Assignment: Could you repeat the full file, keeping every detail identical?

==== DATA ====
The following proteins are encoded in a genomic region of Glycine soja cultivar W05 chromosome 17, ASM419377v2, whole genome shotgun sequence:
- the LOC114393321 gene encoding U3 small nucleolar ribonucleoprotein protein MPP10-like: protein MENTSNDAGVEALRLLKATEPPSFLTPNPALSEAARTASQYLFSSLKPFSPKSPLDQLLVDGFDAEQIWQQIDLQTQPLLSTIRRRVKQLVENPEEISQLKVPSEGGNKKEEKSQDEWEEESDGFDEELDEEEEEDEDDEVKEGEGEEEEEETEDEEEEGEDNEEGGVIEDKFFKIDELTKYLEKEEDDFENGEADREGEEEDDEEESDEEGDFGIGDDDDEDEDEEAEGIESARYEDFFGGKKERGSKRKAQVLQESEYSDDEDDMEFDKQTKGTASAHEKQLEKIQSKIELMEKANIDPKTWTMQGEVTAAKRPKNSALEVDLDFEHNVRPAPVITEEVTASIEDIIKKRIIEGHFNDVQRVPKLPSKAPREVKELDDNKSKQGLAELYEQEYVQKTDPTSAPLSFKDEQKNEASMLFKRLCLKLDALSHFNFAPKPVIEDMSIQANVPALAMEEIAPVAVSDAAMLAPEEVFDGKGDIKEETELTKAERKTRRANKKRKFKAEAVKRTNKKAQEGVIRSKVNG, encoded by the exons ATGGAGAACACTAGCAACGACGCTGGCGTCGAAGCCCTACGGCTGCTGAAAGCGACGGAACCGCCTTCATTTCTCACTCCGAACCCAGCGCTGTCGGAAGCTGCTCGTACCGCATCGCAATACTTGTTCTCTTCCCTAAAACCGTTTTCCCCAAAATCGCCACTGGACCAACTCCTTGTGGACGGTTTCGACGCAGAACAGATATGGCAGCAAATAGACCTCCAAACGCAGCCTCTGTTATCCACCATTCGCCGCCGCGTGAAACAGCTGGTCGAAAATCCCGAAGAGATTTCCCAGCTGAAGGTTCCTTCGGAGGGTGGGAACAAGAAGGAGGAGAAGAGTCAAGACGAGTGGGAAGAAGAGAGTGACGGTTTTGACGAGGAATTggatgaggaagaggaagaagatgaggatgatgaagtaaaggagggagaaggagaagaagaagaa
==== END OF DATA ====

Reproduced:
The following proteins are encoded in a genomic region of Glycine soja cultivar W05 chromosome 17, ASM419377v2, whole genome shotgun sequence:
- the LOC114393321 gene encoding U3 small nucleolar ribonucleoprotein protein MPP10-like: protein MENTSNDAGVEALRLLKATEPPSFLTPNPALSEAARTASQYLFSSLKPFSPKSPLDQLLVDGFDAEQIWQQIDLQTQPLLSTIRRRVKQLVENPEEISQLKVPSEGGNKKEEKSQDEWEEESDGFDEELDEEEEEDEDDEVKEGEGEEEEEETEDEEEEGEDNEEGGVIEDKFFKIDELTKYLEKEEDDFENGEADREGEEEDDEEESDEEGDFGIGDDDDEDEDEEAEGIESARYEDFFGGKKERGSKRKAQVLQESEYSDDEDDMEFDKQTKGTASAHEKQLEKIQSKIELMEKANIDPKTWTMQGEVTAAKRPKNSALEVDLDFEHNVRPAPVITEEVTASIEDIIKKRIIEGHFNDVQRVPKLPSKAPREVKELDDNKSKQGLAELYEQEYVQKTDPTSAPLSFKDEQKNEASMLFKRLCLKLDALSHFNFAPKPVIEDMSIQANVPALAMEEIAPVAVSDAAMLAPEEVFDGKGDIKEETELTKAERKTRRANKKRKFKAEAVKRTNKKAQEGVIRSKVNG, encoded by the exons ATGGAGAACACTAGCAACGACGCTGGCGTCGAAGCCCTACGGCTGCTGAAAGCGACGGAACCGCCTTCATTTCTCACTCCGAACCCAGCGCTGTCGGAAGCTGCTCGTACCGCATCGCAATACTTGTTCTCTTCCCTAAAACCGTTTTCCCCAAAATCGCCACTGGACCAACTCCTTGTGGACGGTTTCGACGCAGAACAGATATGGCAGCAAATAGACCTCCAAACGCAGCCTCTGTTATCCACCATTCGCCGCCGCGTGAAACAGCTGGTCGAAAATCCCGAAGAGATTTCCCAGCTGAAGGTTCCTTCGGAGGGTGGGAACAAGAAGGAGGAGAAGAGTCAAGACGAGTGGGAAGAAGAGAGTGACGGTTTTGACGAGGAATTggatgaggaagaggaagaagatgaggatgatgaagtaaaggagggagaaggagaagaagaagaa